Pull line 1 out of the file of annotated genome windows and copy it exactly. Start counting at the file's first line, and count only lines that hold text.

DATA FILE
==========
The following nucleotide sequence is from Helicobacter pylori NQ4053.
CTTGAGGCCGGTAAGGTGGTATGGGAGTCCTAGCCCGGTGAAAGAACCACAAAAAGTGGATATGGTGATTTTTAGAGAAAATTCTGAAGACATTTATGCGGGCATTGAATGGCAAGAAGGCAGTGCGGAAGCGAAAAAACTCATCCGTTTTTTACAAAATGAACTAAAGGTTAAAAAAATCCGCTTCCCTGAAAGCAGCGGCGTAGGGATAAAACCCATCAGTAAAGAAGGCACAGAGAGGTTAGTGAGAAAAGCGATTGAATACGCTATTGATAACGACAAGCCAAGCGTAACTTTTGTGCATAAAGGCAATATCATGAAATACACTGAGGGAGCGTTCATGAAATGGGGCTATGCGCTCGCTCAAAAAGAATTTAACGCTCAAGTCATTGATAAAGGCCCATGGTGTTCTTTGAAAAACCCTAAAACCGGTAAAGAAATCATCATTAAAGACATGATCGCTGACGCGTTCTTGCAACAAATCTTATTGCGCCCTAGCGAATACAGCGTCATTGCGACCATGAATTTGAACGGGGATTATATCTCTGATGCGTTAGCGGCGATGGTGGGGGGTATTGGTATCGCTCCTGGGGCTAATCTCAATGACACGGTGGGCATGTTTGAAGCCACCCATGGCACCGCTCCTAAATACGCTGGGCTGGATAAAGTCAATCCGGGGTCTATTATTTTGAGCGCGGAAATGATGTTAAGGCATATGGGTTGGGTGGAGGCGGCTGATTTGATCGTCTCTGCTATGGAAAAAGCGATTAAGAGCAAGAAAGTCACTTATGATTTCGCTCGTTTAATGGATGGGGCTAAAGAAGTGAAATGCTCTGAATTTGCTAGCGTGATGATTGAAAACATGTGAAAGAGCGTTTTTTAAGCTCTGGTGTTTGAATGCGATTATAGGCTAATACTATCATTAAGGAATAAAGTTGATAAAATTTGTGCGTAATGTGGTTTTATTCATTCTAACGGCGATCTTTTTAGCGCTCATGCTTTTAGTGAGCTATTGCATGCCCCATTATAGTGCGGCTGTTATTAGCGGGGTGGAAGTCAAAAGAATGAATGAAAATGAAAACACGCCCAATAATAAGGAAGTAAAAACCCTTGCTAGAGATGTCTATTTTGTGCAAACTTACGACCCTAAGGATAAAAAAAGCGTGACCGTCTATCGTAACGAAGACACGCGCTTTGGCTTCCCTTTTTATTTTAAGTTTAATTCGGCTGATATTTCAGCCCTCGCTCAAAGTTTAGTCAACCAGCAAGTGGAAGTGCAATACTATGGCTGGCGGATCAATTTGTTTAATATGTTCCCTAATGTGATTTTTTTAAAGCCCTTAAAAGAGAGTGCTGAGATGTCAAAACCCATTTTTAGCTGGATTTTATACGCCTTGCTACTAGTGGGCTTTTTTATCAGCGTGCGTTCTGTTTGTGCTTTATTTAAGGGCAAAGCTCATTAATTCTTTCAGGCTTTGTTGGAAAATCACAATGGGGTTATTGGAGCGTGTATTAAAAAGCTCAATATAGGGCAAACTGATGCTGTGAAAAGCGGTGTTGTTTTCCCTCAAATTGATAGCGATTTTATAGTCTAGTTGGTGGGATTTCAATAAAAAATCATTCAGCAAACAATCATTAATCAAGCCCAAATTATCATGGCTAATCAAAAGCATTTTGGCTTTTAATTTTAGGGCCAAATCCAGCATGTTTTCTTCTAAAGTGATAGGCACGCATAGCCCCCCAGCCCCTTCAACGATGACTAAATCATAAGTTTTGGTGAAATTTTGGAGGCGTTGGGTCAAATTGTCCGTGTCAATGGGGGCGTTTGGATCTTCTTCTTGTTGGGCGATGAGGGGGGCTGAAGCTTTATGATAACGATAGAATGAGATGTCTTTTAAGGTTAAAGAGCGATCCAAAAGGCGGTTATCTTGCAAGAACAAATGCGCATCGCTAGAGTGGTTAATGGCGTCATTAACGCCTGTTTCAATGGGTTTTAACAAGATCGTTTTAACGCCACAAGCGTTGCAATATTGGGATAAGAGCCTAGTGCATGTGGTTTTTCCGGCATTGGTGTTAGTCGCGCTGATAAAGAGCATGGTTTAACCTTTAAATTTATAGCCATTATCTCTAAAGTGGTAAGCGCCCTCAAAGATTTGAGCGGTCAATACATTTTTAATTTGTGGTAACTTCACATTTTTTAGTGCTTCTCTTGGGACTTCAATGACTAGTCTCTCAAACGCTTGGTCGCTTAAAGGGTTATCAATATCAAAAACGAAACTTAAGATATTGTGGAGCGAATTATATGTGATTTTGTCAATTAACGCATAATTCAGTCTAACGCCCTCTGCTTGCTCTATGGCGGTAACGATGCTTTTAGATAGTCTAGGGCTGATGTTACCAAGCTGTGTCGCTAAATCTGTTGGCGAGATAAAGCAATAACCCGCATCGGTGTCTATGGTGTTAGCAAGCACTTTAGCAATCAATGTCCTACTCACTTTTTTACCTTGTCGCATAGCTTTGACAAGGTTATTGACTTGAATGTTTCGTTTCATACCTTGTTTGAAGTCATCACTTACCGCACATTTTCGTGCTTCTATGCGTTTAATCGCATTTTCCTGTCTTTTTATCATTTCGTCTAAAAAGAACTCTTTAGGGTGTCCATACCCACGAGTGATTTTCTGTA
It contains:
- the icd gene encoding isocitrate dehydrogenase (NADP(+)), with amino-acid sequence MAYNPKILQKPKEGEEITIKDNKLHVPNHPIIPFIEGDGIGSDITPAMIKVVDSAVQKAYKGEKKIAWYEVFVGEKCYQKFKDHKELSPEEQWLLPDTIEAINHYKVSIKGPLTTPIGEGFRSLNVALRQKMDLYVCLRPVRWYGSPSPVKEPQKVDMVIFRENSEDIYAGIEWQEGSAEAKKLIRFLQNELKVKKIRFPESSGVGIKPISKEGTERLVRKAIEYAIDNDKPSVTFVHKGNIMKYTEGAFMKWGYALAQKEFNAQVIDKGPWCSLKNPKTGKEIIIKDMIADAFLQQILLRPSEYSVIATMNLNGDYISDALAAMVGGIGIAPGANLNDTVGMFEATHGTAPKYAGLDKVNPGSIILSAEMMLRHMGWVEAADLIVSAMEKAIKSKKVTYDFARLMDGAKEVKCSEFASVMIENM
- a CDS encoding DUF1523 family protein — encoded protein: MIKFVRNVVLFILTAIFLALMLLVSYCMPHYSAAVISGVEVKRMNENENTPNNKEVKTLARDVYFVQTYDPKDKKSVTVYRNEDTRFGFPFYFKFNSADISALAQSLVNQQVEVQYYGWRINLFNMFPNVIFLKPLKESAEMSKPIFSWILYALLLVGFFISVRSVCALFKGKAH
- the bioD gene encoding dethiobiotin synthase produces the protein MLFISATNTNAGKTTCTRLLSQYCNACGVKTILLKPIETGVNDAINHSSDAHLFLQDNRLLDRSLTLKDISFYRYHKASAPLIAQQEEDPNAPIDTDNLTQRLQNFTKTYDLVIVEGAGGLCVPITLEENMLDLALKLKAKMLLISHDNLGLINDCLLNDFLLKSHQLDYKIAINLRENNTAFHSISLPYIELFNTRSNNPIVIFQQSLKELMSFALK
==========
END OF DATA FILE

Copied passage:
The following nucleotide sequence is from Helicobacter pylori NQ4053.